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• # Design of bush - Pls help

Discussion in 'The main mechanical design forum' started by Dinesh_kmr, Apr 25, 2013.

1. ### Dinesh_kmrNew Member

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Apr 2013
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Please help me in designing the bush for breake pedal. what are the parameters are required to design the bush. Any standard are available for calculating the strength, life, etc. before proceeding the design of bush. kindly help me.

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3. ### Michael RossWell-Known Member

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Mar 2012
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Sounds kind of like a homework problem, and I hate to do peoples work for them, and their professors probably feel the same way.

It is often best to describe what work you have done yourself before asking any question. Are we to do all all of the problem including asking the important questions?

You should choose the bushing from a catalog. It would be cost inefficient to design something this easy to find as a stock part. You can probably let the dimensions of the bushing follow the design of the pedal and how much force you think the driver will apply. You have to select the material according to the environment of use. An open cab, or a motorcycle will be different from an close cab of a car, or a bulldozer. No reason you cannot use a composite or plastic bushing in some applications.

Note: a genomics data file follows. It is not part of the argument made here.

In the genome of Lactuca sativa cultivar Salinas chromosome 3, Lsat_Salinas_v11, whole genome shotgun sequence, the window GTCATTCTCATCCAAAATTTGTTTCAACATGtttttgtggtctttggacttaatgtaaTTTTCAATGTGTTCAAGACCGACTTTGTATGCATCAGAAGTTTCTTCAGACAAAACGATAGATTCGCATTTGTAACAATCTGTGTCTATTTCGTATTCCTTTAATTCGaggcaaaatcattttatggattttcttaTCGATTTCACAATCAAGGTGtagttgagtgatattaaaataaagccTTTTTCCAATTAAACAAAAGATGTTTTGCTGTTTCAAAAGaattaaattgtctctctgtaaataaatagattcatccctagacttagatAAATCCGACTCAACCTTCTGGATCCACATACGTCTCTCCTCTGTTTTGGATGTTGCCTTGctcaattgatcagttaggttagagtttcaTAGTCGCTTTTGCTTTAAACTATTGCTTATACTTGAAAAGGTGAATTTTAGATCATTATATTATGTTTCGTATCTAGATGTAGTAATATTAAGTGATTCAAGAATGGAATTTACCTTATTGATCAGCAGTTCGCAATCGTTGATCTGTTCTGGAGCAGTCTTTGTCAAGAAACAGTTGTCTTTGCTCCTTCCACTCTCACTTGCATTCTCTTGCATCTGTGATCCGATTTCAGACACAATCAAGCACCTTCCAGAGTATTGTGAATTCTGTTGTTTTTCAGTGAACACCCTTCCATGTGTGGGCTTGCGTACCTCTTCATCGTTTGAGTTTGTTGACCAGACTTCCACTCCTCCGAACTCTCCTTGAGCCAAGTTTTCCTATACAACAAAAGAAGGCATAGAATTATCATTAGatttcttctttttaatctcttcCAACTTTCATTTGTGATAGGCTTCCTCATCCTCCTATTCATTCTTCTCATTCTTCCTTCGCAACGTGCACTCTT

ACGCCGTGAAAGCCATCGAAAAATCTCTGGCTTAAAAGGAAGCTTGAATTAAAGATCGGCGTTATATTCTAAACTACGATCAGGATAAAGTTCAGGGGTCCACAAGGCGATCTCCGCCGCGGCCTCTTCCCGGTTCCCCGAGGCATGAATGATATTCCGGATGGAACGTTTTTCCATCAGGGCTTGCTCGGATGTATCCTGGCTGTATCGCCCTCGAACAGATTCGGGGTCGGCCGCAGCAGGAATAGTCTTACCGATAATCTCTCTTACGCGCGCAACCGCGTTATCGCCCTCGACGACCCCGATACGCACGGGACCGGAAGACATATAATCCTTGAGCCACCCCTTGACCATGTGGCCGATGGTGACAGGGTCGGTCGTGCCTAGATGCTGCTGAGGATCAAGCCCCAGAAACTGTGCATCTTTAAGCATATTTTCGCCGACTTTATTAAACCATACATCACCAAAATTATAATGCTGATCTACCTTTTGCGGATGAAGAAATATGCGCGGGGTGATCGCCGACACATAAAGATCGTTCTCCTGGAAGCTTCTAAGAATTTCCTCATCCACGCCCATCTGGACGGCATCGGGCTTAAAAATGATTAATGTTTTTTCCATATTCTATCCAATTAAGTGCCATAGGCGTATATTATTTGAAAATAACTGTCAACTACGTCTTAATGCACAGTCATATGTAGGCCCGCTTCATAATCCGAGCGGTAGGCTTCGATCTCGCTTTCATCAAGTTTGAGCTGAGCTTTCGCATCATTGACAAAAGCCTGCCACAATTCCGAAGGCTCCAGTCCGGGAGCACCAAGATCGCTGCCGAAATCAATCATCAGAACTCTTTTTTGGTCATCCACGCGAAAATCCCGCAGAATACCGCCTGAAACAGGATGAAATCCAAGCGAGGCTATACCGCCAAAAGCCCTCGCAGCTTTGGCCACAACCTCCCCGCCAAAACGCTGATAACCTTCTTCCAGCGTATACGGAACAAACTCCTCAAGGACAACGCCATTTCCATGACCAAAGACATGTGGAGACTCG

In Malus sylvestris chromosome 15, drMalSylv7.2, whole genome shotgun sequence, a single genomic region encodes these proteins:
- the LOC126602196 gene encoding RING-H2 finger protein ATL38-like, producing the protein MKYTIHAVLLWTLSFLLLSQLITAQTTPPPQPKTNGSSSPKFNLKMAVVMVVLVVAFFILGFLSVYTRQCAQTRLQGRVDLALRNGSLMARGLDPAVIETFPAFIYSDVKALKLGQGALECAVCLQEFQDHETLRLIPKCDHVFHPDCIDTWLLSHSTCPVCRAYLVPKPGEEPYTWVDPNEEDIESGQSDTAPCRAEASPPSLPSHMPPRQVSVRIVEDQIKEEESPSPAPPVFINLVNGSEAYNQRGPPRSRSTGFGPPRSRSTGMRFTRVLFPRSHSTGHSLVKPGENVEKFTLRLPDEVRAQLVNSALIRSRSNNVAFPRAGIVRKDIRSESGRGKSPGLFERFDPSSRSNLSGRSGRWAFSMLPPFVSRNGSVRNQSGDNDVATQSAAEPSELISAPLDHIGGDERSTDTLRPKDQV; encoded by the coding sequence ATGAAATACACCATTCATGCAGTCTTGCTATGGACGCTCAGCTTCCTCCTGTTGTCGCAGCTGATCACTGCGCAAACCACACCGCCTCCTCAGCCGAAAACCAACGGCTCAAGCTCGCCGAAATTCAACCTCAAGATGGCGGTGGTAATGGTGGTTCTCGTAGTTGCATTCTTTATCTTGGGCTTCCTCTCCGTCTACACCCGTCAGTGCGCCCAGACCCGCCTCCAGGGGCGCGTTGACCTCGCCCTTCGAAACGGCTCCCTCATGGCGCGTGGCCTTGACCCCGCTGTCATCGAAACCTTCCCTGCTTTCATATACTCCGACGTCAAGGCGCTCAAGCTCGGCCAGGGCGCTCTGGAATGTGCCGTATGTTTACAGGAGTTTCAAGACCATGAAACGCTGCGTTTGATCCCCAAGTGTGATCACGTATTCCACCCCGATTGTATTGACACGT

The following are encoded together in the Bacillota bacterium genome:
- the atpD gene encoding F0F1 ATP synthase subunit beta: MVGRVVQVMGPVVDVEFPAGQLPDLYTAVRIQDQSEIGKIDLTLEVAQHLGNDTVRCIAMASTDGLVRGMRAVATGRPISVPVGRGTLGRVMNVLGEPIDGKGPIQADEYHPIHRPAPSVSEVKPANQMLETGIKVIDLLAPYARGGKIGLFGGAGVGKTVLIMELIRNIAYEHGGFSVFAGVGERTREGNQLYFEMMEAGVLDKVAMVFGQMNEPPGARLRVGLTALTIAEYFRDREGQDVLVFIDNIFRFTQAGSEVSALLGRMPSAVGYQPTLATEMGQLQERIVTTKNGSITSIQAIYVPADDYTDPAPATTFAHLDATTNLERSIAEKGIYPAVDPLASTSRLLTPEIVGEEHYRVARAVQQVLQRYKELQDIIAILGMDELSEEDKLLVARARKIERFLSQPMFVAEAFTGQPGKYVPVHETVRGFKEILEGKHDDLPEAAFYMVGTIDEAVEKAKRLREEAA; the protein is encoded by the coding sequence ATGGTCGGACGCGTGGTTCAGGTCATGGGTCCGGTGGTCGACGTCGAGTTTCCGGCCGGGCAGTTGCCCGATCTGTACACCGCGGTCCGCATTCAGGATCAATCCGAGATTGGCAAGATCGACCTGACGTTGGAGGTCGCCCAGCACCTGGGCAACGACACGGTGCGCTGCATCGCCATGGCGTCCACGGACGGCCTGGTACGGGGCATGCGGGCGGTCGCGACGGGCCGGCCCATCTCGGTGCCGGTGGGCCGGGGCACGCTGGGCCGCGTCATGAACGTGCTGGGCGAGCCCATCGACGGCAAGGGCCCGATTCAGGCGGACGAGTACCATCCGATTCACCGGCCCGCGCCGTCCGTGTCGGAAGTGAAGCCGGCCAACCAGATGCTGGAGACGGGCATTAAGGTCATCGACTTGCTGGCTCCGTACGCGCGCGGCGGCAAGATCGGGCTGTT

4. ### Alfred PutterMember

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Feb 2013
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Agree with Michael you could use a Glycodur PTFE impregnated bush which can take massive loads for their size at low speeds

5. ### PierArgWell-Known Member

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Mar 2013
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I agree with Michael!
However, about the required parameters, you need to define your application first:
- v = pin velocity (i mean the velocity of the part that rotates or slides in the bushing);
- F = forces applied on the bushing surfaces by the pin;
- P = load capacity of the bushing (P= F/A where A is the projection of the internal area of the bushing)

Once you have these factors you need to compare them with those provided by the Maker. You can easily find them in the catalogs.

Other important parameters are:
- static or dinamic load?
- dry friction or oil lubrication?
- presence of contaminants (chemical, dust particles, water, etc)
- housing and pin materials: this is extremely important for the heat exchange. Don't forget that one of the most important failure factors is the temperature!
- p*v product